The card may have lost Jon Jones, but it picked up Anderson Silva and retained everything despite a whirlwind fight week. Arguably the greatest fight card the UFC has seen, capped off with a women’s bantamweight title fight is featured by the largest fight in history.
Where: T-Mobile Arena, Vegas, Nevada
My sense is that Nunes will be competitive early, but will eventually fade. And when she does, Tate will pounce. Should the champion drop and I anticipate Nunes to open with outstanding, consistent movement, fast hands, follow up with ferocious ground and pound. Tate will need to use everything she has to live, but if she has shown anything, it is incredible determination and durability. Nunes is hard to fight so long as she’s doing those things, but her movement stops when her gas tank fades. She becomes much more easy to take down or hit. When that threshold is reached, Tate will take over, likely in top spot on the earth where she is mixing with positional passes in submission efforts. I do not know that she’ll actually submit Nunes, but she can undoubtedly TKO her on top.
Brock Lesnar vs. Mark Hunt
There are two fights from this week that I wanted to stay away from in relation to attempting to offer any actual forecast. Joanna Jedrzejczyk vs. Claudia Gadelha was the first. This is the second. It is not that a forecast is difficult to come by, but asserting it with certainty seems ridiculous. There are simply too many unknowns. I’m hearing on the earth here Hunt’s training camp was especially short or strenuous. Lesnar’s physical measurement seems like he’s been doing bodybuilding, not powerlifting. Is any of this accurate? What will five years away for Lesnar do to him? Hunt’s ability to defend and get up off the base is improved, but is it enough against a behemoth like Lesnar. I really have not the faintest idea. My best guess is that should likely make the difference and Hunt’s been active the last five years while Lesnar hasn’t. Hunt should manage to defy the early strikes of Lesnar and make him pay after first round or early second. Truly, though, I don’t have any clue.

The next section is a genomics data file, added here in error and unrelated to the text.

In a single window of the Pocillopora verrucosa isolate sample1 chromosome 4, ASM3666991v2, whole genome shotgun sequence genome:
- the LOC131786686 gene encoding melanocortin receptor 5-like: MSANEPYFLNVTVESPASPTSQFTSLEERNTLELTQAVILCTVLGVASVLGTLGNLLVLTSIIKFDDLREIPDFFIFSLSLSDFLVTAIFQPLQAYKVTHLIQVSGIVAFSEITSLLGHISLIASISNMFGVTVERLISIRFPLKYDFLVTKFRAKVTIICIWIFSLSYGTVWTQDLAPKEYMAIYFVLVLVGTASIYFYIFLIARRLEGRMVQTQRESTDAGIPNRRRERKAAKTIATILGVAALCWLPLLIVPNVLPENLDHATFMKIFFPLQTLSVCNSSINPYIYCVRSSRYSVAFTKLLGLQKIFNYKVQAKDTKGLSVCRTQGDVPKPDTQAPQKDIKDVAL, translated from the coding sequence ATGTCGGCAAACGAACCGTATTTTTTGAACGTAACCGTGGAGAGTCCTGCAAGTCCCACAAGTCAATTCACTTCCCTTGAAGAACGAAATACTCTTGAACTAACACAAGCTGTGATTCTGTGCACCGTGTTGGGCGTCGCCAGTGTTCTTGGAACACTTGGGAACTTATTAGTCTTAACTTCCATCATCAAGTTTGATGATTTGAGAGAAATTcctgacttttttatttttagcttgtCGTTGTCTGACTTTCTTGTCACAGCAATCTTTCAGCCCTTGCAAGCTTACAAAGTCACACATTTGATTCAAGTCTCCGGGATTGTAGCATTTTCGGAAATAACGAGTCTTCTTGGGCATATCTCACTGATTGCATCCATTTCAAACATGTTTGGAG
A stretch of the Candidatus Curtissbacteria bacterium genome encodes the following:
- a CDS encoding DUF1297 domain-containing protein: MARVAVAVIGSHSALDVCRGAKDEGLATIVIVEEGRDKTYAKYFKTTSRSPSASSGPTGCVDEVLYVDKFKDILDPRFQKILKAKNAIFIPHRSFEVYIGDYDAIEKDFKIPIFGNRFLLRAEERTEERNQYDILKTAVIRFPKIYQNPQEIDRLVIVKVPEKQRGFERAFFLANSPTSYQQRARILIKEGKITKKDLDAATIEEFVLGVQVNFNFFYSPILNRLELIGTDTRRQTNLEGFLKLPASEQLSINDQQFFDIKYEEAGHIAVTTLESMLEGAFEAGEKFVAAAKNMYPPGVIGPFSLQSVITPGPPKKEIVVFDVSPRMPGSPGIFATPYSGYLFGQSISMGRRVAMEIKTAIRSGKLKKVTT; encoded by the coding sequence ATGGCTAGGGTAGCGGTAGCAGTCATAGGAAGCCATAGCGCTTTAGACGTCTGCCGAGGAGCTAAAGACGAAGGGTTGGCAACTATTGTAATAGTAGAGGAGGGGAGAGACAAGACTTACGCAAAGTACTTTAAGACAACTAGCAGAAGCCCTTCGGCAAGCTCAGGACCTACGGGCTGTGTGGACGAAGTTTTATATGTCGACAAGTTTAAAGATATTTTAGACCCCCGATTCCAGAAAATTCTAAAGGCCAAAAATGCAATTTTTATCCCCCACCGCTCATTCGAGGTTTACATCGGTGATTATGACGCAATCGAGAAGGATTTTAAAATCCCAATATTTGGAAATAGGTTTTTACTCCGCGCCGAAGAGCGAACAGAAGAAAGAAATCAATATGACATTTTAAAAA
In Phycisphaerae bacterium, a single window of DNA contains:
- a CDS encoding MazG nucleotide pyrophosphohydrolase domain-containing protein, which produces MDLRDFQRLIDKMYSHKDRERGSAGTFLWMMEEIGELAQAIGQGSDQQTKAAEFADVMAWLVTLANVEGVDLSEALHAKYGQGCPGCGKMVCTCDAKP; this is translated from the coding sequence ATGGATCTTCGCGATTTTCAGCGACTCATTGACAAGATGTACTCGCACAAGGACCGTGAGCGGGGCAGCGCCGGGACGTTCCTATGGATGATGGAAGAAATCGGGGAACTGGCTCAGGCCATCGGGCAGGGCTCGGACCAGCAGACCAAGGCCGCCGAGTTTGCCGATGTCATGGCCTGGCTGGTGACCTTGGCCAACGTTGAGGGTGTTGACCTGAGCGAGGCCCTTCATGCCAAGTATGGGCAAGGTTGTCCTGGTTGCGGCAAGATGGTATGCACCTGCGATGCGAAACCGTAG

Daniel Cormier vs. Anderson Silva
There is no logical case for Silva other than if Cormier tries to box at his standard range, Silva can counter him. Short of that, though, what else is there? Silva’s undersized and underprepared. Cormier has every possible advantage given the position. Perhaps craziness is upon us, but all things being equal, Cormier should cruise.
My feeling is that Edgar has improved, while Aldo has basically plateaued adding elements to his match in the last few years. That doesn’t mean Aldo can’t win, but I am thinking Edgar is going to have a considerably simpler time neutralizing Aldo’s movement and driving the Brazilian to simplify his offense with pressure and varied offense of his own. The first fight was close, but Edgar wasn’t far off. This time around he should be corral Aldo long enough to require at least three rounds.
Let us just say this. If Velasquez is in shape instead of really injured, this has to be his fight. He should be able to quickly close the distance and either attack Browne with an underhook against the fence or induce a scramble. Velasquez will pour on the punishment from various iterations of turtle situation, as Browne tries to himself. Ultimately, if Velasquez can score a takedown, he will probably manage to either return him to the mat immediately or keep Browne there. One way or the other, it’s only difficult to envision a scenario that is likely where Browne has the space and time to launch offense that is consistent.